Strategic borrowing occurs when incels use the language of victimization to apply to their own situation. Incels claim their own victimhood throughout their posts using the language of the left. Glace found, for example, that incels in her sample used social justice language to call for violence and the reinstatement of patriarchal power.
Fortifying boundaries occurs when men strengthen hegemonic masculinity. Incels, even though they admit that they do not meet the rigors of hegemonic masculinity, police the boundaries of hegemonic masculinity by ridiculing other men (non-incels) for being feminine or not sufficiently masculine. For example, Glace found that incels label other men who are not stereotypically masculine as "soyboys," a pejorative term that describes feminine men who are considered to be "politically correct." They also label men who are either cheated on by women or whom women control as "cucks," a derogatory term.
In fact, "hybrid masculinities" appear to be a strategic response of incels to reinforce hegemonic masculinity. Referring to online chats of incels, Gender and Communications expert Debbie Ging states:
Their extreme expressions of misogyny and racism and frequent engagement in hacking and doxing are clearly indicative of a desire to establish male hegemony in the online spaces they inhabit, even if they may lack such claims to power in off-line contexts. It seems more accurate, therefore, to describe them as hybrid masculinities whose self-positioning as victims of feminists and political correctness enables themselves to strategically distance themselves from hegemonic masculinity, while simultaneously compounding existing hierarchies of power and inequality online.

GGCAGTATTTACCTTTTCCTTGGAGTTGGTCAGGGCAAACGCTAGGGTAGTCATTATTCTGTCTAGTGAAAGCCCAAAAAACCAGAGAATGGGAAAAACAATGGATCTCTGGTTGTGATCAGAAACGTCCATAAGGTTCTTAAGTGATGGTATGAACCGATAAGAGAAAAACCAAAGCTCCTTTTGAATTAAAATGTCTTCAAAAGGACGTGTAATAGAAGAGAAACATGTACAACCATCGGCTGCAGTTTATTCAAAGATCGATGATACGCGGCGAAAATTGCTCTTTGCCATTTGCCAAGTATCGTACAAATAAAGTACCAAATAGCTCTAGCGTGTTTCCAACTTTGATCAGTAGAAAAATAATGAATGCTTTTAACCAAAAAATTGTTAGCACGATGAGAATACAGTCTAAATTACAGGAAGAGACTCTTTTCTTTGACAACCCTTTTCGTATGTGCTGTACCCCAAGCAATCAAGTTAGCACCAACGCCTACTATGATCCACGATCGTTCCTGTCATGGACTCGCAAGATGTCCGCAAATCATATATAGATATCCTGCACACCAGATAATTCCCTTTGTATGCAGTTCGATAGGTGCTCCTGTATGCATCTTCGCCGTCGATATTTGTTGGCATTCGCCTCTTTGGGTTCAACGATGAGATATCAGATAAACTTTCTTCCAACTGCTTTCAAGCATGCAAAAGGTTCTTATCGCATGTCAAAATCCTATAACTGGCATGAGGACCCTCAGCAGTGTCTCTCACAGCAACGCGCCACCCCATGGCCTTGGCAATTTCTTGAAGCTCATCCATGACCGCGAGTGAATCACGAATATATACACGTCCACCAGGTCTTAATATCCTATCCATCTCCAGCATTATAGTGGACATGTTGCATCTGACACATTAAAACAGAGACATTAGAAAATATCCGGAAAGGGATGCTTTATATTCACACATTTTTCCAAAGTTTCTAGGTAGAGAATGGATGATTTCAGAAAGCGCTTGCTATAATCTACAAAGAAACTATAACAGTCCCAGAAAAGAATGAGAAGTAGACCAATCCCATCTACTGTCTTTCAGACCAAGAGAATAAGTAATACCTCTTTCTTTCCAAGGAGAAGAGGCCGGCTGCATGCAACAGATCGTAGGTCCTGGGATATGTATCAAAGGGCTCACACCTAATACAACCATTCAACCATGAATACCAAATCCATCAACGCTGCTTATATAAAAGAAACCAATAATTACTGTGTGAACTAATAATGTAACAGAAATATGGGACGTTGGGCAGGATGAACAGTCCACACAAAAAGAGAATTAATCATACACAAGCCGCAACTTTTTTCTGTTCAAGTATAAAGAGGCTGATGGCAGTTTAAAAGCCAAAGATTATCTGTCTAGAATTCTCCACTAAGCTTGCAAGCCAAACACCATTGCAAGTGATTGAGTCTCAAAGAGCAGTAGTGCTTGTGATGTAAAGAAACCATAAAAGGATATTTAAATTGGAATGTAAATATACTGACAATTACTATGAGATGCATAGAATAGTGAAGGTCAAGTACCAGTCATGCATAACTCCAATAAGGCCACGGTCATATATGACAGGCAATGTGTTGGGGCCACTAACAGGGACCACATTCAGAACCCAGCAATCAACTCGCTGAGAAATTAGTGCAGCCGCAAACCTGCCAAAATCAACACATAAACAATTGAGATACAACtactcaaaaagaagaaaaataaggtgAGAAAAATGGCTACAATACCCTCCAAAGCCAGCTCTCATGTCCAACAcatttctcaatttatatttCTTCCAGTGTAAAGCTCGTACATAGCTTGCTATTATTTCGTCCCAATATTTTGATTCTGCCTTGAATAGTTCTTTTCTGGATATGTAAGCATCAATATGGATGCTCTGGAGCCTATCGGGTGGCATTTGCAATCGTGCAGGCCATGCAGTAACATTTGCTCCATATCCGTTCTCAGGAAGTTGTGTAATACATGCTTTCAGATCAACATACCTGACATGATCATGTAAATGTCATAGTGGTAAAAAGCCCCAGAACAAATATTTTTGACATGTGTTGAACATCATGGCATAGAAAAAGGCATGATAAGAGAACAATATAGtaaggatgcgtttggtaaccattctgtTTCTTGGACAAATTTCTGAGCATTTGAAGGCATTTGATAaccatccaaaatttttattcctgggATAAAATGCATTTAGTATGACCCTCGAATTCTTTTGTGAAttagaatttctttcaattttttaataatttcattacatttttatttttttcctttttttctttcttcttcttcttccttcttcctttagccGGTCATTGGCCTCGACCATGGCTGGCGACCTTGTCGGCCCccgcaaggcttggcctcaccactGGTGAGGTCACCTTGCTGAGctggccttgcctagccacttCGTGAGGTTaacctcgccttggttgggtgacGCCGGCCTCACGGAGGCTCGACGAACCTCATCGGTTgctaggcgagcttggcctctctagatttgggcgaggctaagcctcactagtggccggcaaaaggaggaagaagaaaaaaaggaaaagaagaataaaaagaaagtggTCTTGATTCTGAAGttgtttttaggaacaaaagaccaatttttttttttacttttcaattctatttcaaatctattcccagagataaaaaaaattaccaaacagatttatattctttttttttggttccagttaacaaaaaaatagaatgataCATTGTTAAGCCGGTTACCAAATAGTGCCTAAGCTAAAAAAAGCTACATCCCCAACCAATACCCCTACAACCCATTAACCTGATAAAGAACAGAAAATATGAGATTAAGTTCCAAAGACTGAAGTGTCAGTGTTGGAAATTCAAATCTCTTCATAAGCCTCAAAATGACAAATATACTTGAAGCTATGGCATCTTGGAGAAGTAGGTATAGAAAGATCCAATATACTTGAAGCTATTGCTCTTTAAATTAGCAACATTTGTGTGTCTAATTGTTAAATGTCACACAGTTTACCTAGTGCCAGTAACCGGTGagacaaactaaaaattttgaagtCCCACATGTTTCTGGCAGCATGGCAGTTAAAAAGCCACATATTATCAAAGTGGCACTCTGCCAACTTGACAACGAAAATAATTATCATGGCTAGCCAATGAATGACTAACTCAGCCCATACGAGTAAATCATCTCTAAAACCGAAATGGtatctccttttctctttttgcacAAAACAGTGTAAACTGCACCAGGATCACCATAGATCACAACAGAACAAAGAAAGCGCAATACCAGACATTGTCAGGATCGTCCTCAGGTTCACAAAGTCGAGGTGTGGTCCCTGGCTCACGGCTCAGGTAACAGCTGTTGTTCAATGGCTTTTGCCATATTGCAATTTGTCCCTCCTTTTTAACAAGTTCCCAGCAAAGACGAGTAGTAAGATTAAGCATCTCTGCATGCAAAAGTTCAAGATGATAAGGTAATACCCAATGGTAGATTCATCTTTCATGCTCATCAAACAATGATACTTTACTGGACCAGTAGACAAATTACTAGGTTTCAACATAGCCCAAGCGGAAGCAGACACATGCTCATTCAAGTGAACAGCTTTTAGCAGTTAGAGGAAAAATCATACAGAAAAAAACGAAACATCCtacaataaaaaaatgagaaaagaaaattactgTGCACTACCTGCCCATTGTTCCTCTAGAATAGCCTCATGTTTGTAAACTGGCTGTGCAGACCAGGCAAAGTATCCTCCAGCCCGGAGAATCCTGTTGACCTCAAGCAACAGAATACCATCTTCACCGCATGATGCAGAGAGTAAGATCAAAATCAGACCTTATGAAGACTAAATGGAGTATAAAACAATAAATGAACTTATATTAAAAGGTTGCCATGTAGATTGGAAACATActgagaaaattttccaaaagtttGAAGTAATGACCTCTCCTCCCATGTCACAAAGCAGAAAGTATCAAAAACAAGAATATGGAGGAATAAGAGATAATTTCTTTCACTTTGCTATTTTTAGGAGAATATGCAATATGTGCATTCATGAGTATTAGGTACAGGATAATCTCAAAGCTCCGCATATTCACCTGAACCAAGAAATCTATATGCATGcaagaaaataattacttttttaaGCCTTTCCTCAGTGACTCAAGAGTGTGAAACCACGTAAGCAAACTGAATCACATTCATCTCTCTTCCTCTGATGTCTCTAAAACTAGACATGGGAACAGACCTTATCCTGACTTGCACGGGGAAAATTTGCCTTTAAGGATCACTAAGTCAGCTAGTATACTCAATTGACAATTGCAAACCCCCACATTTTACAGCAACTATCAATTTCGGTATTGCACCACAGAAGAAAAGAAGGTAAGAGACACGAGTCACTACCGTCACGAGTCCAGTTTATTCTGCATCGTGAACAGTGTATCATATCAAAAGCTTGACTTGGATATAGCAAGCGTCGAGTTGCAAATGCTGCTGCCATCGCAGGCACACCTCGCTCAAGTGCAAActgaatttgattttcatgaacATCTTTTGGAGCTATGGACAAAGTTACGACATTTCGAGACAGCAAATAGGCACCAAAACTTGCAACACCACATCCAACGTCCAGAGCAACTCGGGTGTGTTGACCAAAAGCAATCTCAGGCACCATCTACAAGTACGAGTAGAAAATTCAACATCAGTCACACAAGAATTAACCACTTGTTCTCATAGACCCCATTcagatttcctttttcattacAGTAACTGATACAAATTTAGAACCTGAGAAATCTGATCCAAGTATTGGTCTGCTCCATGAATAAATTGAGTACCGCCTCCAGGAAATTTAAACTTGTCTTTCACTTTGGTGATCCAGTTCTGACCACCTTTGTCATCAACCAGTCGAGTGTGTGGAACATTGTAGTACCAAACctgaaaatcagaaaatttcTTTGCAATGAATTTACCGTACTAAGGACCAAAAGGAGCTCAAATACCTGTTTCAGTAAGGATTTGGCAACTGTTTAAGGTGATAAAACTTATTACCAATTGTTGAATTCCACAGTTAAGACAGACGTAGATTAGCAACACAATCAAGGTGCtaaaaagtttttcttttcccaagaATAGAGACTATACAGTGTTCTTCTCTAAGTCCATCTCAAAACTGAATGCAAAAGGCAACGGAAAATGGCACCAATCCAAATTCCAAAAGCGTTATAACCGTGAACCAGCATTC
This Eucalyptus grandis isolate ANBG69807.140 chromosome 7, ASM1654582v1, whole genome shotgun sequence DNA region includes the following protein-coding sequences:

The online community of incels illustrates much of what masculinities scholars predict: incels consider themselves to be low-value men, not "real men" because they do not have access to sexual relationships with women, much less with the most high-value women. The response to this situation for some is to feel sad and to resort to online conversations to ameliorate those feelings of inadequacy and sadness, but, increasingly, incel forums host posts of men with marginalized masculinities who respond with anger and a vow to retaliate. While only a few of the up to 100,000 men who participate on the incel forums commit violent crimes as a result, the forums are replete with hatred and anger. Elliot Rodger and Alek Minaissian are lionized as having the courage to retaliate for their grievances. Given this focus, especially on Rodger as a hero, it is important to consider Rodger's manifesto closely.
The ideas expressed by incels online and in Rodger's manifesto demonstrate that men seek out women to prove their worth to other men and move up in the hierarchy of men. Throughout his manifesto, while Rodger speaks of his loneliness and sexual frustration, he emphasizes his shame at how others perceive him as a loser because women are not attracted to him. He assumes that others are judging him as unworthy because of his failure to attract women, and he blames women for this failure.